doughy cheese bomb.

Capo’s is the third North Beach restaurant opened by the high-energy capo (boss man) Tony Gemignani, and we commend him for his drive and creativity. In 2009, he opened Tony’s Pizza Napoletana at the corner of Union and Stockton, which became the go-to pizza joint in the neighborhood. About a year later he opened Tony’s Coal-Fired Pizza & Slice House next door to the corner flagship — again, overnight success.

Tony, a personable, good-looking guy born and raised across the bay in Fremont, is not an over-achiever — he’s an overwhelming achiever. My editor won’t stand for a full-blown Tony Gemignani biography, but here are a few highlights: 11-time World Pizza Champion, 8-time World Champion Pizza Acrobat, 1-time World Champion Pizza Maker, president of the World Pizza Champions Inc., 2-time Food Network gold medalist, two-time Guinness World Record holder, restaurant owner, chef, cooking teacher, instructor, consultant, and author. For the whole nine yards, go to Google.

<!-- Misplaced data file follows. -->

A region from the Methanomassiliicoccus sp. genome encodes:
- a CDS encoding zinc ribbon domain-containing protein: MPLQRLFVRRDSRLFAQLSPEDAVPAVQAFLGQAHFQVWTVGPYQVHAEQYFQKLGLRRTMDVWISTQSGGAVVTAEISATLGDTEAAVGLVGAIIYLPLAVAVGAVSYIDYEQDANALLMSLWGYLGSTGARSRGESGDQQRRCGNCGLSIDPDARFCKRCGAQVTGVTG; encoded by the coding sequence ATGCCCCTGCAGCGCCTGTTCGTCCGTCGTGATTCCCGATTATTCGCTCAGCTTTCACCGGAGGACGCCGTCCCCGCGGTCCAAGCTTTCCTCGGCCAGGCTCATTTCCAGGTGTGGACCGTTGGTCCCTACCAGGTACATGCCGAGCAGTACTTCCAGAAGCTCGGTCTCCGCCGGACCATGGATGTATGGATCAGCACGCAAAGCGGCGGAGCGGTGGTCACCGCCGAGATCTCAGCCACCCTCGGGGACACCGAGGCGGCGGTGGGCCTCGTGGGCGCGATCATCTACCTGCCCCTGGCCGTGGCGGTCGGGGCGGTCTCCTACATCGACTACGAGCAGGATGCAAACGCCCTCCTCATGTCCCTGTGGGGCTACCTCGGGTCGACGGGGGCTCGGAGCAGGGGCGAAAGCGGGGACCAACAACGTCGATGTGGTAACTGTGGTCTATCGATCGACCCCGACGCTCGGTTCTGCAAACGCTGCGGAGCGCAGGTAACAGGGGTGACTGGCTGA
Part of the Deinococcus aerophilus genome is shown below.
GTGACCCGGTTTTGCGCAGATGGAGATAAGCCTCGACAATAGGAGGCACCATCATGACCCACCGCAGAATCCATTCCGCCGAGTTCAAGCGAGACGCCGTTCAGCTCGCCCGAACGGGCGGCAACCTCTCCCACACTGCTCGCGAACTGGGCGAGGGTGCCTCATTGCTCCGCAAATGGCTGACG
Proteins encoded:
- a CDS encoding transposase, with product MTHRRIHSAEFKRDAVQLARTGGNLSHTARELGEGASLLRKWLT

Dear Tony: Please don’t put out a contract on me. I really think your place is swell, and I’m just a goodfella.
Capo’s: 641 Vallejo Street (between Columbus and Stockton), 415-986-8998,; Monday & Wednesday–Thursday 5–11 p.m., Friday & Saturday noon to midnight, Sunday noon to 11 p.m. Cash only.

Imported from a gangster movie set.

Can get loud. There’s a 1930s music soundtrack — great if you’re a melancholy baby.

Tends to be dark, but you can read the menu.

With half the menu devoted to pizza — OK to very good — you might as well try them. Clams Casino is a winner. So is spaghetti
and meatballs.

Ratings range from zero to four diamonds and reflect food, atmosphere and service, taking price range and type of restaurant into consideration.

We conduct multiple visits anonymously and pay our own tab.